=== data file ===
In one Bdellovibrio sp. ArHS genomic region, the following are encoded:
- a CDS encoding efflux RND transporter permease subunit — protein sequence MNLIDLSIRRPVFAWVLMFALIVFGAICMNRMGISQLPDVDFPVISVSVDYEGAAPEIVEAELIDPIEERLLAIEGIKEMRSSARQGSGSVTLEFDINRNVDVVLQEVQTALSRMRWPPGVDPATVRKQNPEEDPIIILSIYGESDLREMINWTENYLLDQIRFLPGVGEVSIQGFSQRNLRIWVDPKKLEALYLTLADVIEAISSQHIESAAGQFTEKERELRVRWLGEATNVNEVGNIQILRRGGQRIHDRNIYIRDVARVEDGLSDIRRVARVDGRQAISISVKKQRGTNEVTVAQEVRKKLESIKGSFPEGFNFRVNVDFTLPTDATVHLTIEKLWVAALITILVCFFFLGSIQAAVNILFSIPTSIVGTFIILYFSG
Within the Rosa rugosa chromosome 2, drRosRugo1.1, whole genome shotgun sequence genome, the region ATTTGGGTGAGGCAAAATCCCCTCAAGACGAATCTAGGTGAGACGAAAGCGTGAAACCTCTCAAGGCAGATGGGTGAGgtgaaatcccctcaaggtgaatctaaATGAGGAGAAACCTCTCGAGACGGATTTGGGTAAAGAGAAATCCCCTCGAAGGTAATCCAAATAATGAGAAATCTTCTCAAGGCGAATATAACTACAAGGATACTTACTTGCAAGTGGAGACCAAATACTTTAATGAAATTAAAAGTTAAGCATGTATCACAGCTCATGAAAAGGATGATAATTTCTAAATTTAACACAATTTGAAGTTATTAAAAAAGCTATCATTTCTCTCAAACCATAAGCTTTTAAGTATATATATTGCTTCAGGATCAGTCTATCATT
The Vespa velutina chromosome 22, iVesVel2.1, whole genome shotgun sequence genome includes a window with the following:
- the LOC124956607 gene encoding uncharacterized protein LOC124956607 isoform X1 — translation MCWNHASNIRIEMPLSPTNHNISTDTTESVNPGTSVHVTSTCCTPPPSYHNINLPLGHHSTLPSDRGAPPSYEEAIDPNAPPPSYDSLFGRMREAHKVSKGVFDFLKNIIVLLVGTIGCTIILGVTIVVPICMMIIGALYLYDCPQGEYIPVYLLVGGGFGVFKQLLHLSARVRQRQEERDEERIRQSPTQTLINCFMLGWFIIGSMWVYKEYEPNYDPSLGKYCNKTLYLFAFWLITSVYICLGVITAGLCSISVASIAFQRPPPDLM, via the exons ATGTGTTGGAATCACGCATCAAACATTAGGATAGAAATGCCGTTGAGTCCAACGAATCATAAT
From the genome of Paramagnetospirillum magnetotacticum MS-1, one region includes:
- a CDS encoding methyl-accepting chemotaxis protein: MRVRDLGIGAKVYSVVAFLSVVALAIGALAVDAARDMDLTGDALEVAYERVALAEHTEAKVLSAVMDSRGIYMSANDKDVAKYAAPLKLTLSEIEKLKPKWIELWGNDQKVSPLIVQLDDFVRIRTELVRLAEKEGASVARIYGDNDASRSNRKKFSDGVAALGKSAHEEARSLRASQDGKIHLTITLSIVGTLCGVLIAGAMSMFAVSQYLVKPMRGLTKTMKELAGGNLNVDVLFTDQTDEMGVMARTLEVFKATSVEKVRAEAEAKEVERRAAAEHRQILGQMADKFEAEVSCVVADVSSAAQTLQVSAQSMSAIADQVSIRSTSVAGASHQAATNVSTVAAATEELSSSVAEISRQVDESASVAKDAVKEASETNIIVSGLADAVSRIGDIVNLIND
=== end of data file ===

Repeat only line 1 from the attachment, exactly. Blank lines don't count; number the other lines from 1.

In one Bdellovibrio sp. ArHS genomic region, the following are encoded: